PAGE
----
ENGAGEMENT: Khoi chief Hamish Arries, right, asks a question of Police Minister Bheki Cele, centre, who
hosted a community meeting in Mitchells Plain. Picture: Tracey Adams/ African News Agency/ANA.
Cape Town - Police Minister Bheki Cele says the army will not be deployed to gang-ravaged communities in the Western Cape as he fears this will turn communities into war zones and lead to the deaths of innocents.

Cele was speaking at a community engagement on gang violence in Mitchells Plain on Thursday attended by hundreds of residents.

Cele said: “I am a soldier. I was trained in the (bush warfare). I trained to be militant. Even though I was not trained in our country, I will remain a soldier for life. But I was never trained to control crowds, I was never trained to do arrests and make arrests in communities. We were trained to combat. We were trained and worked in environments that were war-torn. These were war zones and I am sure we don’t want that.

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“The army is not needed for the moment. We have brought 269 extra members. We have brought extra-hard units to deal with criminals. We are not declaring war, so we not going to bring them here. The army cannot be used to act as the police We have brought in units to deal with all types of situations, so for now, we are dealing with this situation.”

He said corruption within the police’s own ranks was also being tackled.

“We know that corruption is a massive problem in our country. The police are not exempt. But we have arrested more than 17 officers who were involved in criminal activities.”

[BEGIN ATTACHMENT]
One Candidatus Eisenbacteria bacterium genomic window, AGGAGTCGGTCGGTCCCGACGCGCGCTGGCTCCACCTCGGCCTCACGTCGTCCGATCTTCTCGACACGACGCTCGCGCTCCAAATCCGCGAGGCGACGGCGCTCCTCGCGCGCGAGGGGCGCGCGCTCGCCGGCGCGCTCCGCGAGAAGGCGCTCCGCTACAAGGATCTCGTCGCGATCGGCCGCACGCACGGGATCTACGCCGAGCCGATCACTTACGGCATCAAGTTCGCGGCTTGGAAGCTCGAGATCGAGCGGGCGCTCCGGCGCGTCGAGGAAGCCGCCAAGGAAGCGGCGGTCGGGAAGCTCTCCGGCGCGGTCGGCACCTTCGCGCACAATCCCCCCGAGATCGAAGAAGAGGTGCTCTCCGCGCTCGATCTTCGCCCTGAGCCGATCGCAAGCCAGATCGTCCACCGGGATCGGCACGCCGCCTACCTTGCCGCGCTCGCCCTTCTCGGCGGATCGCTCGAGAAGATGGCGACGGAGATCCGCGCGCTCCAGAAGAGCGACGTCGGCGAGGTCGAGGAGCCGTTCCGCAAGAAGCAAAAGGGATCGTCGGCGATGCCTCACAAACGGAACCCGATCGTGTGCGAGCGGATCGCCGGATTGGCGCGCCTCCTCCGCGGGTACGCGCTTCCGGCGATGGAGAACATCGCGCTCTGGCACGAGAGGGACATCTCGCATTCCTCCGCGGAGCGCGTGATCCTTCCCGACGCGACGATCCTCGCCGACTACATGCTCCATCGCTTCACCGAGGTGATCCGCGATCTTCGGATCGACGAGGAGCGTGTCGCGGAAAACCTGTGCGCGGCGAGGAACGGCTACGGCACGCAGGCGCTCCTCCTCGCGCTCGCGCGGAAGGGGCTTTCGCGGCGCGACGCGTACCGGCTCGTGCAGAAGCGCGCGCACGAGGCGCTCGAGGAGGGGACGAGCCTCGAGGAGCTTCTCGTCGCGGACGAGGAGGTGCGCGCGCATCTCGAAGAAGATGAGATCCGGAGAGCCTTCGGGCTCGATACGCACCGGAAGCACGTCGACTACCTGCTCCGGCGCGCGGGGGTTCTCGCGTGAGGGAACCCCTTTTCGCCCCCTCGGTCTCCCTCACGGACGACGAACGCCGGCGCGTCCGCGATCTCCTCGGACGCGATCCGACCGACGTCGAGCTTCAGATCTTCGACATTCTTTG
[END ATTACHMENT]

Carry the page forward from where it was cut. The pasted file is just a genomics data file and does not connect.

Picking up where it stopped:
Cele also called on the communities to help police in fighting crime.

Jeremy Veary, provincial deputy commissioner for detective services, said poverty was directly linked to gangsterism.

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“We have been sitting with this problem for hundreds of years. We have hundreds of prisoners who are serving life sentences. These are people who are not interested in rehabilitation. We have people who see the prison gangs as their only social connection. They have power through these gangs. They govern communities.”

But Veary said they were disrupting gang networks. “We did it in Atlantis and in Worcester. We are taking out a number of gang members and we are building cases against all of them and locking them up. But we need to stop treating prisons and gangsters as a sub-structure. They are part of the communities.

“It is our uncles, grandfathers and sons. It is families that need to take control of things. I cannot police your child acting like a gangster to another child.”

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Cape Argus